The fact that Robert Kirkland said that he has ideas to make the comics run for 300 issues is how you get 20 seasons of out this equation, but he’s also said that he absolutely wants the comic and the show to have different endings, to the point where he wouldn’t even tell the showrunners his ending so they have to make up something else.

Now, after season 9, The Walking Dead could continue on with either unwritten Kirkland material, or the showrunners simply inventing new, uncharted plotlines of their own. But I’m also interested in how the show will split up the next two plotlines over the next three seasons.

If they really rushed, I bet they could fit the entire 12 part Negan war into eight episodes next year. After the Negan war ends, there’s a big time jump of several years in the comics, and Rick has Alexandria and the surrounding communities really built up. Then a few new groups enter, then the Whisperers reveal themselves as the new enemies, and here in issue 161, the long war with that grotesque group is about to end.

As weird as it would be, if the show is sticking to the comic without any significant detours, what would make the most sense is for the Negan war to pull a Governor and end midway through season 8 instead of at the end of season 7, which might be a bit too rushed. Then you’d have a time jump in the middle of the season, and a season and a half to develop and wrap the Whisperer storyline. Now obviously the show has stretched things out in the past, adding new plotlines like Terminus and the Wolves which can be entire half-seasons by themselves. But the show has taken to sticking very close to the comic lately, so one more 16 episode batch of Negan (in addition to 8-10 episodes already) then 24 for the new era with the Whisperers seems on point.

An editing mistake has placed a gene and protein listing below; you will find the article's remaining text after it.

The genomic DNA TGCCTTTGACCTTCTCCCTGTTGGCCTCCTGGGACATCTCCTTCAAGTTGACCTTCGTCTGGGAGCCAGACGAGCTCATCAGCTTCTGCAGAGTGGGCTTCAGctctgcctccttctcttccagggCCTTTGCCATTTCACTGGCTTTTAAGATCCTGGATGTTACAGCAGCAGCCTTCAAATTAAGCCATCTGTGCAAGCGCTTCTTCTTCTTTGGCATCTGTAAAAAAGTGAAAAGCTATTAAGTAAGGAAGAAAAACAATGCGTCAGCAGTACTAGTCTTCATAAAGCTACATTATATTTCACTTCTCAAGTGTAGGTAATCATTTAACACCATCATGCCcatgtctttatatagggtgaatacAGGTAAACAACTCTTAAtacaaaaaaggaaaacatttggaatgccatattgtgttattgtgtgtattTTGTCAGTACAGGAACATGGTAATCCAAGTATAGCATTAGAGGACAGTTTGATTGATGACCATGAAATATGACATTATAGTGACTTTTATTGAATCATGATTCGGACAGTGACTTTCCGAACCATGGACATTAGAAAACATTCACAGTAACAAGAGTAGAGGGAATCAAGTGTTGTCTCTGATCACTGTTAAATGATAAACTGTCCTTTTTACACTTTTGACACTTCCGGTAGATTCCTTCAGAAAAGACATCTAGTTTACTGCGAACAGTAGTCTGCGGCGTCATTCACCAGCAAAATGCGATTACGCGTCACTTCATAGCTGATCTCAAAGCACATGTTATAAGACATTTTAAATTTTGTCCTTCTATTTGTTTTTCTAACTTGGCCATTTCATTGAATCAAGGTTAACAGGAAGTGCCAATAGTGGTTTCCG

That brings us to the mystery of season ten. Obviously more comics will be written by the time that rolls around, and it’s likely a new storyline will be started, but how long the show continues from there is anyone’s guess. The Walking Dead’s problem is that it’s not really…building toward anything. There’s always a new group to fight, always more walkers to kill, but that’s it, really. A show like Game of Thrones, meanwhile, places its pieces and structures itself very purposefully, so now in that show when we’re on the verge of Dany’s great invasion of Westeros, it feels logical that the show is coming to an end after building to this point for years. The Walking Dead is building toward…what, exactly? After seven seasons and 160 issues of the comic, neither really seems to have a master plan.

No, I don’t think The Walking Dead will run for 20 seasons, but I absolutely believe it will at least finish out the current comic material, which would mean completing season nine. And then I can imagine another season or two after that with the showrunners having more free reign to do what they want and end, perhaps, on their own terms. Producers have already talked about potential seasons 10-12, so this does not seem outside the realm of possibility in the least. I’m not sure 12 or so seasons of The Walking Dead is healthy, and it’s anyone’s guess what the audience will be like when it gets to that point, but this show, even if ratings are falling, is still AMC’s lifeblood, and it’s hard to see that changing any time soon.

See you after the finale tonight. Goodbye Spencer, you were always the worst.

Follow me on Twitter and on Facebook. Pick up my sci-fi novels, The Last Exodus, The Exiled Earthborn and The Sons of Sora, which are now in print, online and on audiobook.